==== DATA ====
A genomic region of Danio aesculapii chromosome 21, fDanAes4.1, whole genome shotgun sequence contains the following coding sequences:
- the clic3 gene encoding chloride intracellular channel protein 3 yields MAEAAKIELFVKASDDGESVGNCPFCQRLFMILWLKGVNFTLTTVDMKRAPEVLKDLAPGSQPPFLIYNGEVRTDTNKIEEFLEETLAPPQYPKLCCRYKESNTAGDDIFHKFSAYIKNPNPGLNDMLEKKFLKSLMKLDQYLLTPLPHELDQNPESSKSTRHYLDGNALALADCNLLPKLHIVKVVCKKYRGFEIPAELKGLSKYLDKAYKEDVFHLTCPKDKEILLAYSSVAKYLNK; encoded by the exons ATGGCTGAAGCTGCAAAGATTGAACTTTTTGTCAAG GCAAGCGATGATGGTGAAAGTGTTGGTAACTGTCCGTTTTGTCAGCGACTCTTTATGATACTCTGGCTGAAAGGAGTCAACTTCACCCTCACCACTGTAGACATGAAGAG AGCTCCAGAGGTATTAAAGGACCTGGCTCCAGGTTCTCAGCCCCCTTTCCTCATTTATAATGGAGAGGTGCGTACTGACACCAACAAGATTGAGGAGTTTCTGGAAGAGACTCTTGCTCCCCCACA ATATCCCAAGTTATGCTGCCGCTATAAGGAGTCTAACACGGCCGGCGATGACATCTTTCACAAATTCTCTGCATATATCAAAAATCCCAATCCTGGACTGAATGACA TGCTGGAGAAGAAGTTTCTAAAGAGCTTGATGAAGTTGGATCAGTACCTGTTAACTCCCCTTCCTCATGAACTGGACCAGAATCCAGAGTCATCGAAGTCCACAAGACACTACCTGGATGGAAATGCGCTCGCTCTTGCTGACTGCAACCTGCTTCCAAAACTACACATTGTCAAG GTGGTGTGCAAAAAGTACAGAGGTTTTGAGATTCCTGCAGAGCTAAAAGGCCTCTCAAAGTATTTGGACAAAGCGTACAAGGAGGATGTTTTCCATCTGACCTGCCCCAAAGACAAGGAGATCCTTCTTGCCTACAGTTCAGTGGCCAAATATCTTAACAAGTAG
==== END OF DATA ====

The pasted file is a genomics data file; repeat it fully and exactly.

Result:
A genomic region of Danio aesculapii chromosome 21, fDanAes4.1, whole genome shotgun sequence contains the following coding sequences:
- the clic3 gene encoding chloride intracellular channel protein 3 yields MAEAAKIELFVKASDDGESVGNCPFCQRLFMILWLKGVNFTLTTVDMKRAPEVLKDLAPGSQPPFLIYNGEVRTDTNKIEEFLEETLAPPQYPKLCCRYKESNTAGDDIFHKFSAYIKNPNPGLNDMLEKKFLKSLMKLDQYLLTPLPHELDQNPESSKSTRHYLDGNALALADCNLLPKLHIVKVVCKKYRGFEIPAELKGLSKYLDKAYKEDVFHLTCPKDKEILLAYSSVAKYLNK; encoded by the exons ATGGCTGAAGCTGCAAAGATTGAACTTTTTGTCAAG GCAAGCGATGATGGTGAAAGTGTTGGTAACTGTCCGTTTTGTCAGCGACTCTTTATGATACTCTGGCTGAAAGGAGTCAACTTCACCCTCACCACTGTAGACATGAAGAG AGCTCCAGAGGTATTAAAGGACCTGGCTCCAGGTTCTCAGCCCCCTTTCCTCATTTATAATGGAGAGGTGCGTACTGACACCAACAAGATTGAGGAGTTTCTGGAAGAGACTCTTGCTCCCCCACA ATATCCCAAGTTATGCTGCCGCTATAAGGAGTCTAACACGGCCGGCGATGACATCTTTCACAAATTCTCTGCATATATCAAAAATCCCAATCCTGGACTGAATGACA TGCTGGAGAAGAAGTTTCTAAAGAGCTTGATGAAGTTGGATCAGTACCTGTTAACTCCCCTTCCTCATGAACTGGACCAGAATCCAGAGTCATCGAAGTCCACAAGACACTACCTGGATGGAAATGCGCTCGCTCTTGCTGACTGCAACCTGCTTCCAAAACTACACATTGTCAAG GTGGTGTGCAAAAAGTACAGAGGTTTTGAGATTCCTGCAGAGCTAAAAGGCCTCTCAAAGTATTTGGACAAAGCGTACAAGGAGGATGTTTTCCATCTGACCTGCCCCAAAGACAAGGAGATCCTTCTTGCCTACAGTTCAGTGGCCAAATATCTTAACAAGTAG